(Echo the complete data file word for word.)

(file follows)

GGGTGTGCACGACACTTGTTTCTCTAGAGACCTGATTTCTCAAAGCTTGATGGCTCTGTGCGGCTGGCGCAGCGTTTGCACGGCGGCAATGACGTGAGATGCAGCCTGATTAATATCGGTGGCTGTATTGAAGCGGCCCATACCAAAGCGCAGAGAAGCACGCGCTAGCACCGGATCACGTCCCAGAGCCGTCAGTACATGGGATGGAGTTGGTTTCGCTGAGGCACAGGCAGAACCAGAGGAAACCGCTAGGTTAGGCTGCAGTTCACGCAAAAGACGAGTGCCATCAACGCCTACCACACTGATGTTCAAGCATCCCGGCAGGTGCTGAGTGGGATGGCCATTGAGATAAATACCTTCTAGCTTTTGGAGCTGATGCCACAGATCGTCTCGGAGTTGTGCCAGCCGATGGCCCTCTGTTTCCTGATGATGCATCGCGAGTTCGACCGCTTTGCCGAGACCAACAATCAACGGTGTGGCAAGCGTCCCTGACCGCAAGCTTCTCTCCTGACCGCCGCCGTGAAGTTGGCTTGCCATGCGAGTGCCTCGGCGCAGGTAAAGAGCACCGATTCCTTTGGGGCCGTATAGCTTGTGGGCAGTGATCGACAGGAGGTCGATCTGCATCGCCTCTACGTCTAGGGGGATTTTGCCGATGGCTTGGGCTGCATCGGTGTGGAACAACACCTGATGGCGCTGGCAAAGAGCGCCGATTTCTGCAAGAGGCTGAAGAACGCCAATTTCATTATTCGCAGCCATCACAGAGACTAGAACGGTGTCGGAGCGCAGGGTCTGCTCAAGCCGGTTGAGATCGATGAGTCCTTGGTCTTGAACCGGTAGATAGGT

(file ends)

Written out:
GGGTGTGCACGACACTTGTTTCTCTAGAGACCTGATTTCTCAAAGCTTGATGGCTCTGTGCGGCTGGCGCAGCGTTTGCACGGCGGCAATGACGTGAGATGCAGCCTGATTAATATCGGTGGCTGTATTGAAGCGGCCCATACCAAAGCGCAGAGAAGCACGCGCTAGCACCGGATCACGTCCCAGAGCCGTCAGTACATGGGATGGAGTTGGTTTCGCTGAGGCACAGGCAGAACCAGAGGAAACCGCTAGGTTAGGCTGCAGTTCACGCAAAAGACGAGTGCCATCAACGCCTACCACACTGATGTTCAAGCATCCCGGCAGGTGCTGAGTGGGATGGCCATTGAGATAAATACCTTCTAGCTTTTGGAGCTGATGCCACAGATCGTCTCGGAGTTGTGCCAGCCGATGGCCCTCTGTTTCCTGATGATGCATCGCGAGTTCGACCGCTTTGCCGAGACCAACAATCAACGGTGTGGCAAGCGTCCCTGACCGCAAGCTTCTCTCCTGACCGCCGCCGTGAAGTTGGCTTGCCATGCGAGTGCCTCGGCGCAGGTAAAGAGCACCGATTCCTTTGGGGCCGTATAGCTTGTGGGCAGTGATCGACAGGAGGTCGATCTGCATCGCCTCTACGTCTAGGGGGATTTTGCCGATGGCTTGGGCTGCATCGGTGTGGAACAACACCTGATGGCGCTGGCAAAGAGCGCCGATTTCTGCAAGAGGCTGAAGAACGCCAATTTCATTATTCGCAGCCATCACAGAGACTAGAACGGTGTCGGAGCGCAGGGTCTGCTCAAGCCGGTTGAGATCGATGAGTCCTTGGTCTTGAACCGGTAGATAGGT